• With Mr. Wilson now officially gone from Texas, is there anyone internally who’d get a crack at that rotation? Martin Perez isn’t ready,  maybe a Neil Ramirez type? Of course, Texas could dive into the Yu Darvish sweepstakes (more on him after I get home). Conversely, with the Angels getting him, does that mean a guy like Garrett Richards can get more development time in the Minors?
  • With the Marlins not getting Wilson or Pujols, do they have enough left in the piggy bank to go after Cuban defector Yoenis Cespedes?
  • Will the best players not taken in the Rule 5 Draft — Jiwan James, the intriguing story of Drew Cumberland — make people wish they had taken them with strong seasons in 2012?
  • Will anyone provide the A’s with enough prospects to get Gio Gonzalez? Sounds like Oakland is selling high, so we’ll see if a team that needs a starter is willing to bite.

That’s it for now. Take a deep breath and we’ll talk more next week.

The latest Rule 5 talk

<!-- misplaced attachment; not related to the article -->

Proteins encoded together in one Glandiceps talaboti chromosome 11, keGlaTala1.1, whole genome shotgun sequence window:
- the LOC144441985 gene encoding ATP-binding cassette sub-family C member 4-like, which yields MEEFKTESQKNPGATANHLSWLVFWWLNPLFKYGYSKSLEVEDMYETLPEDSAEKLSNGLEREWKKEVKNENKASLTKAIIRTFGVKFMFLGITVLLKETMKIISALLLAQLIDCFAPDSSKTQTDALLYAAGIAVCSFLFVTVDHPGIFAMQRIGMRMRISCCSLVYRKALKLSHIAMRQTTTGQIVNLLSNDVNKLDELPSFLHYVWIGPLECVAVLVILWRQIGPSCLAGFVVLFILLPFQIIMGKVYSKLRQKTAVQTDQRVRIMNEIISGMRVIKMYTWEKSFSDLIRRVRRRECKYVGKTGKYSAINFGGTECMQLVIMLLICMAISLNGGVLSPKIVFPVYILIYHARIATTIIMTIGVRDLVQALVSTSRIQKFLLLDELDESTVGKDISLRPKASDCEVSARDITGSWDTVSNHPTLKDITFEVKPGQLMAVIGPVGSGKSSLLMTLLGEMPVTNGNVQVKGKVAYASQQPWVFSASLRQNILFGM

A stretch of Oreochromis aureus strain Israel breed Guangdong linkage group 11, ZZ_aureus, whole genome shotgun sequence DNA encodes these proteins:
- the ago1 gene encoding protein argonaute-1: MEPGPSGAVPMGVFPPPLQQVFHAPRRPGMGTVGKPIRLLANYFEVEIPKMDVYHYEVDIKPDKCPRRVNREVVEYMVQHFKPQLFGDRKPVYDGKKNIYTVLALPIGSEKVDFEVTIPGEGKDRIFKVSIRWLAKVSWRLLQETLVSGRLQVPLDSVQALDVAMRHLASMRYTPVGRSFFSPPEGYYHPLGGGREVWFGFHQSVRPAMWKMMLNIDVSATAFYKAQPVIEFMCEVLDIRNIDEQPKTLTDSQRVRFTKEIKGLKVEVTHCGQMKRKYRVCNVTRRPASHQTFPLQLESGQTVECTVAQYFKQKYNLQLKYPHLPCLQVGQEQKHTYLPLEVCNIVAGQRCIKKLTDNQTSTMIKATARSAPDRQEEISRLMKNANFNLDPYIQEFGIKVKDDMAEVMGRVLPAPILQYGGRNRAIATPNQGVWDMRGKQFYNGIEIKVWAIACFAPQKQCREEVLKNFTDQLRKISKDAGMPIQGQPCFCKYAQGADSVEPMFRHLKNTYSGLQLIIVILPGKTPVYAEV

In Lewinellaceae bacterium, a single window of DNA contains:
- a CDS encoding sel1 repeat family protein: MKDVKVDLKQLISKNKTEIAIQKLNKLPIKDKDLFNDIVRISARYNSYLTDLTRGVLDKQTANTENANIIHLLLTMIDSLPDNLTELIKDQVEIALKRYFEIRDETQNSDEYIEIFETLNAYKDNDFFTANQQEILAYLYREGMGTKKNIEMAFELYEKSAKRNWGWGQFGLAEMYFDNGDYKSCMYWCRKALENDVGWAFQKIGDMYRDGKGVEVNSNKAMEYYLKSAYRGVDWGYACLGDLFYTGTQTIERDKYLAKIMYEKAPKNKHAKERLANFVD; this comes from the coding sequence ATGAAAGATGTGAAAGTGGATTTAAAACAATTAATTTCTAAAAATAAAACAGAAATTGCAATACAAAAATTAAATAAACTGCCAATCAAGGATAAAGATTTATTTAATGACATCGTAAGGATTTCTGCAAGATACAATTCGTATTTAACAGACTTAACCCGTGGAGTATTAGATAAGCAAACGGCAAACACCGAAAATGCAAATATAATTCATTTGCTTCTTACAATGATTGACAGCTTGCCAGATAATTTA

Yes, there is some. Maybe not the intrigue of where Albert and C.J. will sign, but people are talking about tomorrow’s Rule 5 Draft. Here’s some of what’s being talked about regarding the draft.

  • The Houston Astros might be shopping the No. 1 overall pick. That doesn’t mean they don’t want two players, but perhaps might be able to swap the pick, collect some extra cash, and still make two selections. Jiwan James of the Phillies is getting a lot more buzz, either as a No. 1 pick or a player the Astros is very interested in. James has only been a position player for 2+ years.
  • It seems more and more likely the Padres will lose Drew Cumberland. The very talented infielder hasn’t played since 2010, having retired because of an inner-ear issue. As I hear it, Padres doctors haven’t cleared him to play, but Cumberland has a doctor who has.
  • The Kansas City Royals cleared a spot on the 40-man with their trade with the Pirates and they have their eye on a left-handed reliever. Don’t know which one, but Cesar Cabral of the Red Sox has been mentioned in general quite a bit.
  • While most people expect the Cubs to lose Ryan Flaherty, they could also lose infielder Marwin Gonzalez, who can play second, shortstop, third and even left field. He hit .288 in 2011 and spent half the year in Triple-A.